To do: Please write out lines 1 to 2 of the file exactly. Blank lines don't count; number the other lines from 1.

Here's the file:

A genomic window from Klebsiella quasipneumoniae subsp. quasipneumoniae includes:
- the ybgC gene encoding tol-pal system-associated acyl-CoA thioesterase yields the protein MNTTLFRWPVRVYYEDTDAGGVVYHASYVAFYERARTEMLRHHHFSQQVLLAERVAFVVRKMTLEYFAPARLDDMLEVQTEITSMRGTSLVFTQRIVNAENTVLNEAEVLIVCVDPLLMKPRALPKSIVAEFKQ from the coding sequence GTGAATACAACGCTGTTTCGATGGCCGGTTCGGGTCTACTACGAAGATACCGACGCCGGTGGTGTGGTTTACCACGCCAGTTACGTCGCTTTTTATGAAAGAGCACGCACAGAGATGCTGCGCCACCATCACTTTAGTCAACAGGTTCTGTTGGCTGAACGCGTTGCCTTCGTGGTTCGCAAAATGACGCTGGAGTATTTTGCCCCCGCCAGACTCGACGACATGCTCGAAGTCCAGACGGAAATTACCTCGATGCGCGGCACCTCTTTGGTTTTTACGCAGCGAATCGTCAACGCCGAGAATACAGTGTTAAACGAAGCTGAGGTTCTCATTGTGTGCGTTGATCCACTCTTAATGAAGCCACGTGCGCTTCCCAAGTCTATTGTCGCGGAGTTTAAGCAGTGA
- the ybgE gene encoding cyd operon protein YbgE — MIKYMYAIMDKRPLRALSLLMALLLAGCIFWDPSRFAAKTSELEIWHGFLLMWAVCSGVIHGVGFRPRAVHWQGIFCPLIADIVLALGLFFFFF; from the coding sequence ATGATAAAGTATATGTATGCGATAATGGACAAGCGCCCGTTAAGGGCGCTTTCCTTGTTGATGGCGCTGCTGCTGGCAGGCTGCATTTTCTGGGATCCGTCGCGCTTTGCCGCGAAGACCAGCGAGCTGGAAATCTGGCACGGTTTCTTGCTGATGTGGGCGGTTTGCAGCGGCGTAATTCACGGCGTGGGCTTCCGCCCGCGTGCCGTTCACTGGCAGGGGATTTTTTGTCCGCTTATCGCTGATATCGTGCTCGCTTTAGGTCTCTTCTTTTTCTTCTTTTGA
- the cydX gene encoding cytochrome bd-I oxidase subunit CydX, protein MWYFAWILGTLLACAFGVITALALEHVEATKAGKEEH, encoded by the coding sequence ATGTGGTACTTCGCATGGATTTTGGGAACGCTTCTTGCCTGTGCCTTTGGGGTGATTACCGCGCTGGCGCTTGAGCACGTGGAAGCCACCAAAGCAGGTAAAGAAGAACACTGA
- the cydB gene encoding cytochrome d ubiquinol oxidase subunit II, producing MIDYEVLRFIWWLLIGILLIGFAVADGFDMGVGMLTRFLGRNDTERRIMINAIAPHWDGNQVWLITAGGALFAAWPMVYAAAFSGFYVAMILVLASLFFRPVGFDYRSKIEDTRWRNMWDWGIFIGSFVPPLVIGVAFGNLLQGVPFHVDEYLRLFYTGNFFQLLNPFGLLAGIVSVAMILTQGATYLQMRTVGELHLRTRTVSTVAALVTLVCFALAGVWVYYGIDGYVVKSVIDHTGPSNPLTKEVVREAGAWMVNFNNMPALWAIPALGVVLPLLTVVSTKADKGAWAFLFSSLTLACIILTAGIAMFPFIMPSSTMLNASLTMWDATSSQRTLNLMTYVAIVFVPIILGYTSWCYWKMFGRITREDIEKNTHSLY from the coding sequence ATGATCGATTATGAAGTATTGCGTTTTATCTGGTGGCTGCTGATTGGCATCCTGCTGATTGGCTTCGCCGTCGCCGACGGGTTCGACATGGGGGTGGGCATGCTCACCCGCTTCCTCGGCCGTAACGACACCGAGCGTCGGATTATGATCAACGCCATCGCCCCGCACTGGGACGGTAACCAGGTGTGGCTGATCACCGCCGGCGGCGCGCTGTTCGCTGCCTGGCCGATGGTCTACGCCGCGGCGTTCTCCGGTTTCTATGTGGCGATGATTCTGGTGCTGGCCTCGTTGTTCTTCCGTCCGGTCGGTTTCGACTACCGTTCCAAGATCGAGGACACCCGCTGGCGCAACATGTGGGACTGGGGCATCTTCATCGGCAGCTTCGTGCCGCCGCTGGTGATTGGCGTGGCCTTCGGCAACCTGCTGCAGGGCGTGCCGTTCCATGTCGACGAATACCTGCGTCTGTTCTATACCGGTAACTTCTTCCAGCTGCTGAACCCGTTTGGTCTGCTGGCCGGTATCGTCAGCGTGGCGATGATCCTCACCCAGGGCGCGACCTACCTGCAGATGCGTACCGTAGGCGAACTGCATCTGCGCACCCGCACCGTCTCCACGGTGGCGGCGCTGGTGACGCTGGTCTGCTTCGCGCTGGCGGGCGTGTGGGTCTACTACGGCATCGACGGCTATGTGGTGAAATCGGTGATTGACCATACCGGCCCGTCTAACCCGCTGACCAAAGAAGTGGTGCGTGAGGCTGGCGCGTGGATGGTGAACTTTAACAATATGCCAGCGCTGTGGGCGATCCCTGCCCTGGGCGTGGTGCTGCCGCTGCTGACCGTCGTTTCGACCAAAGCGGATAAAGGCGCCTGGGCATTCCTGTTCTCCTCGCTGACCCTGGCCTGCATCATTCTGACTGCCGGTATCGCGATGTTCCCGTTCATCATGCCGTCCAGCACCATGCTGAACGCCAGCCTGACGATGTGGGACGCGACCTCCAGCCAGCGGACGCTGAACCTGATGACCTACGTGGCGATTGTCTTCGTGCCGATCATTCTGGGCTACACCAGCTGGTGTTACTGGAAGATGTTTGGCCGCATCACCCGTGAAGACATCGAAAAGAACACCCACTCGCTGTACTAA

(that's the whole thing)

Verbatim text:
A genomic window from Klebsiella quasipneumoniae subsp. quasipneumoniae includes:
- the ybgC gene encoding tol-pal system-associated acyl-CoA thioesterase yields the protein MNTTLFRWPVRVYYEDTDAGGVVYHASYVAFYERARTEMLRHHHFSQQVLLAERVAFVVRKMTLEYFAPARLDDMLEVQTEITSMRGTSLVFTQRIVNAENTVLNEAEVLIVCVDPLLMKPRALPKSIVAEFKQ from the coding sequence GTGAATACAACGCTGTTTCGATGGCCGGTTCGGGTCTACTACGAAGATACCGACGCCGGTGGTGTGGTTTACCACGCCAGTTACGTCGCTTTTTATGAAAGAGCACGCACAGAGATGCTGCGCCACCATCACTTTAGTCAACAGGTTCTGTTGGCTGAACGCGTTGCCTTCGTGGTTCGCAAAATGACGCTGGAGTATTTTGCCCCCGCCAGACTCGACGACATGCTCGAAGTCCAGACGGAAATTACCTCGATGCGCGGCACCTCTTTGGTTTTTACGCAGCGAATCGTCAACGCCGAGAATACAGTGTTAAACGAAGCTGAGGTTCTCATTGTGTGCGTTGATCCACTCTTAATGAAGCCACGTGCGCTTCCCAAGTCTATTGTCGCGGAGTTTAAGCAGTGA